During the late nineteenth and early twentieth centuries, the federal government sought to forcibly assimilate Native Americans into American society through systematized land
allotment. In Sustaining the Cherokee Family, Rose Stremlau illuminates the impact of this policy on the Cherokee Nation, particularly within individual families and communities
in modern-day northeastern Oklahoma.
|"In this complex, multi-layered, and extremely well-written book, Rose Stremlau reveals that, although allotment robbed the Cherokees of much of their land, it did not destroy their identity and culture. By focusing on continuity in family relationships, rather than upheaval and dramatic change at the political and economic level, Stremlau demonstrates the persistence of the Cherokee. This is an exceptional work.
— Margaret D. Jacobs, University of Nebraska, Lincoln
"In this deeply researched and well-written book, Rose Stremlau provides a Cherokee-centered narrative that focuses on how families and communities survived allotment on their own terms--a study that counters conventional stories of the imminent decline of American Indians in the face of allotment. Featuring an impressive use of documentary and oral history sources, Sustaining the Cherokee Family is an invaluable contribution to our understanding of Native American history.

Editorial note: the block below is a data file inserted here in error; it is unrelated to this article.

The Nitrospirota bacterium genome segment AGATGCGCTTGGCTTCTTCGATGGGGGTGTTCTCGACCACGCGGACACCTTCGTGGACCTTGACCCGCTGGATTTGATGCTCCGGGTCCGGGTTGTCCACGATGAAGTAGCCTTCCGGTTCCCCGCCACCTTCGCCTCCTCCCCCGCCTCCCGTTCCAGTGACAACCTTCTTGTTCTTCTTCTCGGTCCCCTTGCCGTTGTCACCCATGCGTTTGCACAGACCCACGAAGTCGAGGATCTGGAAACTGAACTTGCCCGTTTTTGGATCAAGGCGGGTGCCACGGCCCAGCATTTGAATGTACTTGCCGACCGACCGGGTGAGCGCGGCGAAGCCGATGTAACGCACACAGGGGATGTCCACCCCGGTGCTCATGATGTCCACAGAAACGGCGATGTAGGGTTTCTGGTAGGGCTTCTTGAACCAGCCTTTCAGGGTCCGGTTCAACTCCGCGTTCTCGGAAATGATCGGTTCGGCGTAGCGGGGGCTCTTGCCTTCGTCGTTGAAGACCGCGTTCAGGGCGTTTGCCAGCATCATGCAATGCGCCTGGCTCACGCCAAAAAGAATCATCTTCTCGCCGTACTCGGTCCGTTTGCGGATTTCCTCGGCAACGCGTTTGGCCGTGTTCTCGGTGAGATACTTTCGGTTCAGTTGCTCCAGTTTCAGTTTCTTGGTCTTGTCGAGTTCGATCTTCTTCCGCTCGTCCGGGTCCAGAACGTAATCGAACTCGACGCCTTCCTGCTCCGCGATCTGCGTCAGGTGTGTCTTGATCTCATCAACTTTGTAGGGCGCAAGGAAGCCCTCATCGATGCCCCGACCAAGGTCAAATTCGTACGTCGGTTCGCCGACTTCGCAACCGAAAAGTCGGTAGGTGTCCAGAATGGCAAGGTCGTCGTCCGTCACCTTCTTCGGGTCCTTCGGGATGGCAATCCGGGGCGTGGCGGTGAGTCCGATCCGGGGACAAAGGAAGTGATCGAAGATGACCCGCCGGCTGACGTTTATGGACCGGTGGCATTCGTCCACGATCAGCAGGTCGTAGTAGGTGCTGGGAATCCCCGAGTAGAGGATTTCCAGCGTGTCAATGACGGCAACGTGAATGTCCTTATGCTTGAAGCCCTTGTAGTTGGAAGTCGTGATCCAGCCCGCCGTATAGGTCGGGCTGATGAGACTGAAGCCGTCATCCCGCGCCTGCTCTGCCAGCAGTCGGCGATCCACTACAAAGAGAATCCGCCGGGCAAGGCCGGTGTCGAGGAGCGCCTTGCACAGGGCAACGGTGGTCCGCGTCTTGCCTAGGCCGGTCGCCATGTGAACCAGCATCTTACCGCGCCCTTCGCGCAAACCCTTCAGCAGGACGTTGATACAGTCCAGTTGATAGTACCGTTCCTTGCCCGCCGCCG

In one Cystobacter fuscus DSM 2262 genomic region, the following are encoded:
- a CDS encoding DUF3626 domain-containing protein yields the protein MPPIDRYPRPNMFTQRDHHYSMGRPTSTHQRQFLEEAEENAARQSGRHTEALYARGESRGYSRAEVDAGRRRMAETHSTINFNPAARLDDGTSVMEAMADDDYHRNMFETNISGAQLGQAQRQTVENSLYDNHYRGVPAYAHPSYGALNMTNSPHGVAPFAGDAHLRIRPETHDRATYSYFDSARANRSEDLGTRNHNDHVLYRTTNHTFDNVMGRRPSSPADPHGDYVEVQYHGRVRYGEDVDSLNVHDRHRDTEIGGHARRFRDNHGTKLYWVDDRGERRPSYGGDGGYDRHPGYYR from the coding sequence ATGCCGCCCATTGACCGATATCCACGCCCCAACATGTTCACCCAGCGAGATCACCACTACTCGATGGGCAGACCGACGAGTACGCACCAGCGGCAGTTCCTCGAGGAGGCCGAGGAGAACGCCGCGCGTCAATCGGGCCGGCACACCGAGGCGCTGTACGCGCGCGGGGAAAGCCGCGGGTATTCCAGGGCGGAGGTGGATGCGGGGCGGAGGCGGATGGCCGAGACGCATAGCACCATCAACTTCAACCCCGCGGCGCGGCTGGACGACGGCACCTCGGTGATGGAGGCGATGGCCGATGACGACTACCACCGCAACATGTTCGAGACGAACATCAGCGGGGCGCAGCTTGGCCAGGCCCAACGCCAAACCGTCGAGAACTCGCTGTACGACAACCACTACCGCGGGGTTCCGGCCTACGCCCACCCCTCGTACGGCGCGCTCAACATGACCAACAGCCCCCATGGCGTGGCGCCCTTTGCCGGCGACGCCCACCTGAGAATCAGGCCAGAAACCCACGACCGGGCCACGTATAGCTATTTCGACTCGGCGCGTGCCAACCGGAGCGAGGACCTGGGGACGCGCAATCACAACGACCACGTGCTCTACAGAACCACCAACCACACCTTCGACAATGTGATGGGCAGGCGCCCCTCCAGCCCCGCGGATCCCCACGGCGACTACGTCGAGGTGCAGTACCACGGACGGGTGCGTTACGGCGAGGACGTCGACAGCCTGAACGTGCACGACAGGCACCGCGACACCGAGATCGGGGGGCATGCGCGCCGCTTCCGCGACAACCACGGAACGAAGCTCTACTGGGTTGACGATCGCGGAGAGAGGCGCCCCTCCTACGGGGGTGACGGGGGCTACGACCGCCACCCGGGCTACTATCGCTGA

— Katherine M. B. Osburn, Tennessee Technological University, author of Southern Ute Women: Autonomy and Assimilation on the Reservation, 1887-1934
Emphasizing Cherokee agency, Stremlau reveals that Cherokee families' organization, cultural values, and social and economic practices allowed them to adapt to private land ownership by
incorporating elements of the new system into existing domestic and community-based economies. Drawing on evidence from a range of sources, including Cherokee and United States
censuses, federal and tribal records, local newspapers, maps, county probate records, family histories, and contemporary oral histories, Stremlau demonstrates that Cherokee management
of land perpetuated the values and behaviors associated with their sense of kinship, therefore uniting extended families. And, although the loss of access to land and communal resources
slowly impoverished the region, it reinforced the Cherokees' interdependence. Stremlau argues that the persistence of extended family bonds allowed indigenous communities to retain a
collective focus and resist aspects of federal assimilation policy during a period of great social upheaval.
Rose Stremlau is assistant professor of history and American Indian studies at the University of North Carolina at Pembroke.
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